528 F2d 835 Tai Kien Industry Co Ltd v. M/v Hamburg

528 F.2d 835

TAI KIEN INDUSTRY CO., LTD., a corporation of the Republic
of China, Plaintiff-Appellant,
M/V HAMBURG, her engines, tackle, machinery, and equipment,
etc., and Fairplay-Petersen & Alpers Seatowage, a
West German corporation, Defendants-Appellees.

No. 74--3340.

United States Court of Appeals,
Ninth Circuit.

Jan. 21, 1976.

Walter S. Ferenz, Agana, Guam, for plaintiff-appellant.

John J. Reilly of Haight, Gardner, Poor & Havens, New York City, for defendants-appellees.


Before MERRILL, CHOY and KENNEDY, Circuit Judges.

ANTHONY M. KENNEDY, Circuit Judge:


The SS Caribia broke loose from its tug, the M/V Hamburg, in a typhoon off the coast of Guam. The vessel stranded near the entrance of Apra Harbor in Guam then broke up and sank. The sole issue on this appeal concerns the effect of a forum selection clause in the towage contract between the owner of the Caribia, Tai Kien Industry, Co., a Taiwan corporation, and the owners and agents for the tug.


The towage contract was dated in Hamburg, Germany. It required the tug to tow the Caribia from New York to Taiwan (for scrapping) and provided that any dispute was to be 'referred to the Supreme Court of Justice in London.'


The government of the United States commenced an in rem action against the Hamburg in the District of Guam for damages caused by obstruction to navigation and from the resulting oil spill. Despite the forum selection clause in the contract, Tai Kien also filed suit in the District of Guam, naming the tug and its owners or their agents. Tai Kien sought damages for loss of the vessel and indemnity from the action filed by the government. The district court dismissed Tai Kien's suit on the basis of the forum selection clause. Tai Kien appeals and we affirm.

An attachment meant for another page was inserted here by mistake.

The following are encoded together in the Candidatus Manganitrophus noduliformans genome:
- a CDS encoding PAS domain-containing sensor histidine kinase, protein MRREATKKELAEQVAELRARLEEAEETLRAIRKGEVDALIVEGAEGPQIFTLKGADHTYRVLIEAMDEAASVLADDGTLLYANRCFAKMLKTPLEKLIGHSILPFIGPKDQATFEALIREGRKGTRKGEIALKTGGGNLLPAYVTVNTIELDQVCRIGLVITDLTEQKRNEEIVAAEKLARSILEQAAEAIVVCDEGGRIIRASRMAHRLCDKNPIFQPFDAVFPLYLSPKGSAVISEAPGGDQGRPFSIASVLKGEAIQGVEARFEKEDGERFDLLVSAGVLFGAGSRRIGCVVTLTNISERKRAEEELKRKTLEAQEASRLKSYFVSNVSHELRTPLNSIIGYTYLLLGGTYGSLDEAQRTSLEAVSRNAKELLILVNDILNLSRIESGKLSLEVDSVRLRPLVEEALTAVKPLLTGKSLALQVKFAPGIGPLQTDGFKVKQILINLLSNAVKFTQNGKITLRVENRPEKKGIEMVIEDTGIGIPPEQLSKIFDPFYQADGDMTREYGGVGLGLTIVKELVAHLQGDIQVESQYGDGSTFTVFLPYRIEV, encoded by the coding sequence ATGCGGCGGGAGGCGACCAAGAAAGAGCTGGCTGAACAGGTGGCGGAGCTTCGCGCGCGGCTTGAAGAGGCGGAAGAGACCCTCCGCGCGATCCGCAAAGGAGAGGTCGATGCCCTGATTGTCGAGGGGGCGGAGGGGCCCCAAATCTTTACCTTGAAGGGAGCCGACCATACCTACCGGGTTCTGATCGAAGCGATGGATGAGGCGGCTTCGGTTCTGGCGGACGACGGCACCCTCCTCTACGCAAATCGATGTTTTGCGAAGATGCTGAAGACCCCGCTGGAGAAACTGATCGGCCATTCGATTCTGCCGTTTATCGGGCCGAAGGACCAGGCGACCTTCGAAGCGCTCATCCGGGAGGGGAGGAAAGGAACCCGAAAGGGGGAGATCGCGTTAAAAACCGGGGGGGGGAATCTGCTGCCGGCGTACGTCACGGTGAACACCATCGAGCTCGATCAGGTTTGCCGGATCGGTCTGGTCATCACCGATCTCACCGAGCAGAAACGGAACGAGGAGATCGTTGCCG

The Supreme Court has held that a forum selection clause will be enforced unless the resisting party can 'clearly show that enforcement would be unreasonable and unjust, or that the clause was invalid for such reasons as fraud or overreaching.' Bremen v. Zapate Off-Shore Co., 407 U.S. 1, 15, 92 S.Ct. 1907, 1916, 32 L.Ed.2d 513 (1973); cf. Scherk v. Alberto-Culver Co., 417 U.S. 506, 518--20, 94 S.Ct. 2449, 41 L.Ed.2d 270 (1974).


No question of fraud or overreaching is raised by either party and none is discernible in the record. Further, enforcement of the clause is not unreasonable or unjust in the circumstances of this case. It was wholly fortuitous that the voyage from New York to Taiwan ended with litigation in Guam. The forum selection clause was designed to protect the parties from the risk of having to defend litigation in courts selected by chance.


Pendency of the contemporaneous action brought by the government arising from the same occurrence is not a reason for avoiding the clause. It is quite foreseeable that if a vessel sinks, third persons, who are not parties to a contract for the voyage, will be injured or bring suit. But the parties did not provide an exception to the forum selection clause for such a foreseeable event, and the appellant has shown no reason why we should imply such a term.


The trial court did not abuse its discretion in dismissing the action.